I got hundreds of tapes and DVD’s I collected over the years I could watch in my isolation.   I’ll pay to go see a new movie, just to stay up to date and get out of the sanctuary I may find for myself and my family one day. But the truth is that I have become bored of sitting around watching, even if it is only for an hour or two a day.  I’d rather be doing.  I’ve always considered myself a trendsetter. Maybe being a luddite with a hammer is the next trend.

Simple truth.  You can’t be tracked by GPS if you are not carrying one.  I never wear a watch but I always know what time it is.  Does anybody actually need Twitter, except for Twitler?

Speaking of  Twitter, here is a video about Twitter’s new “rules”.  Trigger warning for those who don’t like bad language, personally, I think he’s hilarious.

The Destruction of Real Time Connectivity

The last four years we have been living in Vancouver have been an expansive exercise in connectivity, both real time and virtual. Of all the cities I have lived in around the world, this city proves to be the most challenging when trying to make social connections in the local community.  At least for an active guy my age.

Never before have I encountered such resistance to collective gatherings in public spaces that aren’t controlled by some authority or other. In addition, increasing the volume of friends in the social network real time is like fumbling with the tumbler of a combination lock.

**As a matter of note I am dictating to my phone and spellcheck decided to re-spell the word ‘tumbler’ with the product name “Tumblr” which is not a word but a website. That is not what I was referring to. The word is ‘tumbler’, defined as the mechanism that drives a combination lock.  I find it disconcerting that a corporate social communications tool seems to believe it’s okay to replace proper words with corporate logos and identifiers.  Algorithm specialists will argue that people today use the brand-name Tumblr more often than the word tumbler and so it comes up as a matter of convenience for people ho are using those things AND LOVE IT. I get that.  But I do not want my articles to be peppered with misspellings and misuse of language through spellcheck because of some corporate agenda.  I know I will lose this fight, because we live in The Dumb Ages and there is a huge backlash against intelligence, knowledge and facts, but at least I am aware of the fight.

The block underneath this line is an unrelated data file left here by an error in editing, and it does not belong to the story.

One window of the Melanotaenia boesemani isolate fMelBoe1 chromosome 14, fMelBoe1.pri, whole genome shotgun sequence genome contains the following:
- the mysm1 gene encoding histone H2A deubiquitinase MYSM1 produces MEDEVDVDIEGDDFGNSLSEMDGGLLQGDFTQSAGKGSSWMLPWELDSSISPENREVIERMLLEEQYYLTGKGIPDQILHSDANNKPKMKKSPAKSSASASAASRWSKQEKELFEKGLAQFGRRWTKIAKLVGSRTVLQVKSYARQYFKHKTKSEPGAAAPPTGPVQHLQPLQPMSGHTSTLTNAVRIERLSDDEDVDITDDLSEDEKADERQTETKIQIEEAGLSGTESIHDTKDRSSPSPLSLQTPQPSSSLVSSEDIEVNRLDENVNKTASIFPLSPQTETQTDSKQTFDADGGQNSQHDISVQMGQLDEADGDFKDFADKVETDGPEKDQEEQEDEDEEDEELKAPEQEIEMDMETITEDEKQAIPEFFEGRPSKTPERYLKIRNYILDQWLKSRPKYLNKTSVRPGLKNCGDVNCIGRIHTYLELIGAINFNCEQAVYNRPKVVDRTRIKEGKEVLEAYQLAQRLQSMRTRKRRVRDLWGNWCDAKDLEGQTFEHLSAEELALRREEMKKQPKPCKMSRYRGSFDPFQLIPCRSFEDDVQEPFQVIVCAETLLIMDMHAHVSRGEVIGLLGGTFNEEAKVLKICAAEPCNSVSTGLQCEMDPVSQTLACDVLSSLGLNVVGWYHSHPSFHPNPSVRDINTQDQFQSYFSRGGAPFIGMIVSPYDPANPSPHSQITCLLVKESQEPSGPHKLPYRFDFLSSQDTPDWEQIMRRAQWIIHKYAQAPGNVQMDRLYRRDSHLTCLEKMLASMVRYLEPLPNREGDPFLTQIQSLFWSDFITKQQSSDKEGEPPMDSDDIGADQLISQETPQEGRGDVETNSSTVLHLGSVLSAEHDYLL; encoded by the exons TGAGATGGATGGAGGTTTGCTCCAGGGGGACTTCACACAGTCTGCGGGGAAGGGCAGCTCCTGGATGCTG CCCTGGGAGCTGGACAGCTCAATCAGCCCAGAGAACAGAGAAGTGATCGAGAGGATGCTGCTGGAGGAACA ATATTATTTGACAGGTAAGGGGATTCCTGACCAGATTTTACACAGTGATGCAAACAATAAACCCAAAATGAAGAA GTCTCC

And there in lies the definition of the problem at hand. Our lexicon is being changed by the Internet and the corporations that dominate it.  We are being forced to use new vernacular in an attempt to re-define what it is to be social and connected in your activity.  While a very few benefit from it, I see alot of social carnage.  Two moms that I know have decided to stop using digital media and have reverted to using the telephone with the curly cable on it.

It is positively Orwellian.  Oh wait. I’ve said that before and it’s all over the internet too.  So people know.

But I want to know who is deciding what the new words will be? Someone has to write the algorithm that makes the decision. Will we eventually use the term “double plus good?” To describe a reduction as a perceived increase. To make the increase a negative and to make the decrease a positive.

We all want to be positive and it follows that if you defy or question the negative you are being, well, negative.  Or….never mind.

If decreasing things is good then we become self deleting and are thankful for the opportunity to be that way.  That seems wrong to me.

In this “Age of Connectivity” I yearn for the interpersonal contact I used to have.  Recently I had a rare chance to sit with some other parents and just talk about all the stuff coming out of America and how we are a all concerned about in what manner it will impact our children.  We all felt better afterwards for being able to get it off our chests.  We discovered that we all have the same concerns.

It is most interesting to note that this meeting happened at the home of one of the people who had decided to give up their mobile phone.  We still find each other when ever we need to.  Connectivity in real time is out there if you want it. Having a phone in your hand all the time is not actually necessary at all. Unless, of course, your are using it to read my blog, watch my videos and order custom songs from me.

Then it is imperative to have one.